24

January

2018

2

An Artist’s Tool

by Alexia MacClain

With such cold temperatures, this might be a good time to stay indoors for an arts and crafts project. In the past, we highlighted a trade catalog related to knitting and crocheting, but this time let’s look at a catalog for artists.

The trade catalog is entitled Fountain Air Brush (circa end of 19th Century) by Thayer and Chandler. It features the Fountain Air Brush, which had several artistic uses.

Fountain Air Brush

Thayer & Chandler, Chicago, IL. Fountain Air Brush, circa end of 19th Century, front cover showing Fountain Air Brush.

Artists, photographers, lithographers, or architects might have used this tool. Photographers could have used it to color photographs or retouch large negatives. Architects could have used it to complete designs and plans. Artists could have used it for portrait work.

Depending on the type of texture the artist wanted to create, the air brush made either fine or coarse lines. It had the ability to distribute a small amount of color, such as a hairline, but then quickly adjust to larger amounts, such as one solid half-inch wide band.

artist using a fountain air brush

Thayer & Chandler, Chicago, IL. Fountain Air Brush, circa end of 19th Century, pages 2-3, artist using a fountain air brush.

The Fountain Air Brush consisted of several parts, including the hand piece, case, holder, pump, air tank, air gauge, and rubber tubing. The air brush was shaped like a pencil but a bit larger. The artist worked the pump by foot forcing air into the air tank, and then the rubber tubing moved air from the air tank to the brush.

The diagram marked with letters, below left, illustrates the different parts of the brush. The rubber tubing connected to the brush at a valve where the air entered. There was a small hole in the point of the cap for air to escape which produced a strong suction to draw out and spray the color. The page accompanying the diagram includes detailed information on operating the air brush. In particular, it explains how it produced varying amounts of color.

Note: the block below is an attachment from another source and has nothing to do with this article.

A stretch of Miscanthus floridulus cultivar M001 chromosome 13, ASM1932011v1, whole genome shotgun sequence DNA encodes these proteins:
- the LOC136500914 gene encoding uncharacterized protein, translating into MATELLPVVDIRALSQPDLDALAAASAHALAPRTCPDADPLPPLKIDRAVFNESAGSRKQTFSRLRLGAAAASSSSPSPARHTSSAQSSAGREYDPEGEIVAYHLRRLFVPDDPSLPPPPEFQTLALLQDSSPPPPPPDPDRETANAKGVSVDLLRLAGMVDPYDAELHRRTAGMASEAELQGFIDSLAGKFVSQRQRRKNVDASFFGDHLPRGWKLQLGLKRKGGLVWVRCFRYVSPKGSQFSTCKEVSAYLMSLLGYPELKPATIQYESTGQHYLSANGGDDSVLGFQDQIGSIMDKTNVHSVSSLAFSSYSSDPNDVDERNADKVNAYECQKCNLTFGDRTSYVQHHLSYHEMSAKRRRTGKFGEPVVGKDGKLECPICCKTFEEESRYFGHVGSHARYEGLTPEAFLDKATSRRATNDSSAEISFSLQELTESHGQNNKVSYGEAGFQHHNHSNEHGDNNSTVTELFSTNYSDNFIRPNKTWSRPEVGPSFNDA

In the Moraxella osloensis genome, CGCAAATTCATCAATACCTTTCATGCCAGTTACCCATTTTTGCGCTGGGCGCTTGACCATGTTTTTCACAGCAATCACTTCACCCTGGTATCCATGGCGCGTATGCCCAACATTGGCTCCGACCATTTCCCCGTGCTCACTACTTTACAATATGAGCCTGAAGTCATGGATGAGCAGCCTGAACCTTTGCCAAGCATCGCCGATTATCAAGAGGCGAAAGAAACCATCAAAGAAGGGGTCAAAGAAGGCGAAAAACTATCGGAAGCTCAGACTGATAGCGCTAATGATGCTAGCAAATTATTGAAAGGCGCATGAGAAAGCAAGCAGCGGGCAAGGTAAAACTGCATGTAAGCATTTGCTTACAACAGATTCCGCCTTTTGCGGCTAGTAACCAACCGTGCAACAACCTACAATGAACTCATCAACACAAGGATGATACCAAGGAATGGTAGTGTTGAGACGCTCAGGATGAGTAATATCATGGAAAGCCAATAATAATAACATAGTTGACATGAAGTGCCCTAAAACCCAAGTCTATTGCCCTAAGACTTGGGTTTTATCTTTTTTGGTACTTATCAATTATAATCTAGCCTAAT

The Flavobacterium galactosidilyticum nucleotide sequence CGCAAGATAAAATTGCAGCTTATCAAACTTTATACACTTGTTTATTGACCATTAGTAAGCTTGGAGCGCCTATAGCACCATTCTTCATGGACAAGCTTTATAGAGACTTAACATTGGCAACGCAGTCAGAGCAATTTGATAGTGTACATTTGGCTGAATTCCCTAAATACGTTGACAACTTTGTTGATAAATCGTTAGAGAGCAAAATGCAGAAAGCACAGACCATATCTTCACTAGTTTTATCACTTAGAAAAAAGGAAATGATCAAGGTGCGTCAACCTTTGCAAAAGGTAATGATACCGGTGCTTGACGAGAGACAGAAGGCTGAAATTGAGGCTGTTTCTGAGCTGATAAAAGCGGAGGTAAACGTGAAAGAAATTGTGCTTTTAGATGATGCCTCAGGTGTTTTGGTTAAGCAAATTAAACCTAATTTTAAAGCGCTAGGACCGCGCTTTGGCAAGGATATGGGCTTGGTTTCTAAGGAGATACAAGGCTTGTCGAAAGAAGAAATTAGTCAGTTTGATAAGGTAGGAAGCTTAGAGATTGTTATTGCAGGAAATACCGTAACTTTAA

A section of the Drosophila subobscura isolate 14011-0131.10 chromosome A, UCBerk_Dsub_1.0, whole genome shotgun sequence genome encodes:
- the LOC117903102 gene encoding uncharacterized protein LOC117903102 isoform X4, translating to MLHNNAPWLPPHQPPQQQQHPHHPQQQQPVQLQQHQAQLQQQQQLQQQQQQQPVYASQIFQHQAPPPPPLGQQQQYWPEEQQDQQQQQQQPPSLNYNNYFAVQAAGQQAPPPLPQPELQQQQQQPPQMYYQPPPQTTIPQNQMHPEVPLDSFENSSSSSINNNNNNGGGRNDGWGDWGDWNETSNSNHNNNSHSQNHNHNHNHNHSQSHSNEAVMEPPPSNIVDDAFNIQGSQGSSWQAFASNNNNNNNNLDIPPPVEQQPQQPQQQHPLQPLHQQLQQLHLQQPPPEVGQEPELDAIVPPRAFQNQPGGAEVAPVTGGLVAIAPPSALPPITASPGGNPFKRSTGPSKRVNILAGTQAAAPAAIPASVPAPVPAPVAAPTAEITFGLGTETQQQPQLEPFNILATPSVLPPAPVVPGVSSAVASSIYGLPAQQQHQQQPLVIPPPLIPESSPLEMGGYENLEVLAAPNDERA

Diagram and description of Fountain Air Brush

Thayer & Chandler, Chicago, IL. Fountain Air Brush, circa end of 19th Century, pages 6-7, diagram and description of Fountain Air Brush.

The artist held the fountain air brush in the hand just like a pen or pencil. It was adaptable for either a right-handed or a left-handed person. The fingers controlled all the necessary movements of the brush while the foot worked the pump. Illustrated below is the Fountain Roller Pump along with the Fountain Air Gauge for measuring the air pressure.

proper hand position to hold a Fountain Air Brush and, on opposite page, the Fountain Roller Pump and Fountain Air Gauge

Thayer & Chandler, Chicago, IL. Fountain Air Brush, circa end of 19th Century, pages 8-9, proper position to hold Fountain Air Brush and, on opposite page, the Fountain Roller Pump and Fountain Air Gauge.

This trade catalog, Fountain Air Brush (circa end of 19th Century), and other trade catalogs about artists’ materials by Thayer & Chandler are located in the Trade Literature Collection at the National Museum of American History Library.

 

 

 

2 thoughts on “An Artist’s Tool

  1. Olivia

    This is so incredible!! I can’t believe they had airbrush in 1892! To think it was only a ‘recent’ invention. It’s more like a new and improved on something that was invented quite awhile ago. I’m an airbrush makeup artist myself, in Toronto and I got so excited to see your images of the invention quite awhile ago. I did a google search myself and found that they still make airbrush til this day, I’m quite happy about that! In the makeup artist world, there are certain brands that stick out more than others, so finding this article and new research makes me want to look into Thayer and Chandler more. Thank you for posting this!!
    Olivia

    Reply
  2. andy penaluna

    It may be of interest to know that I not only own one of these, but I also own the original certificate that was awarded in 1893.

    I wrote my PhD on the history of the airbrush and they were donated to me by Caleb Petersen who owned the company at that time.

    Reply

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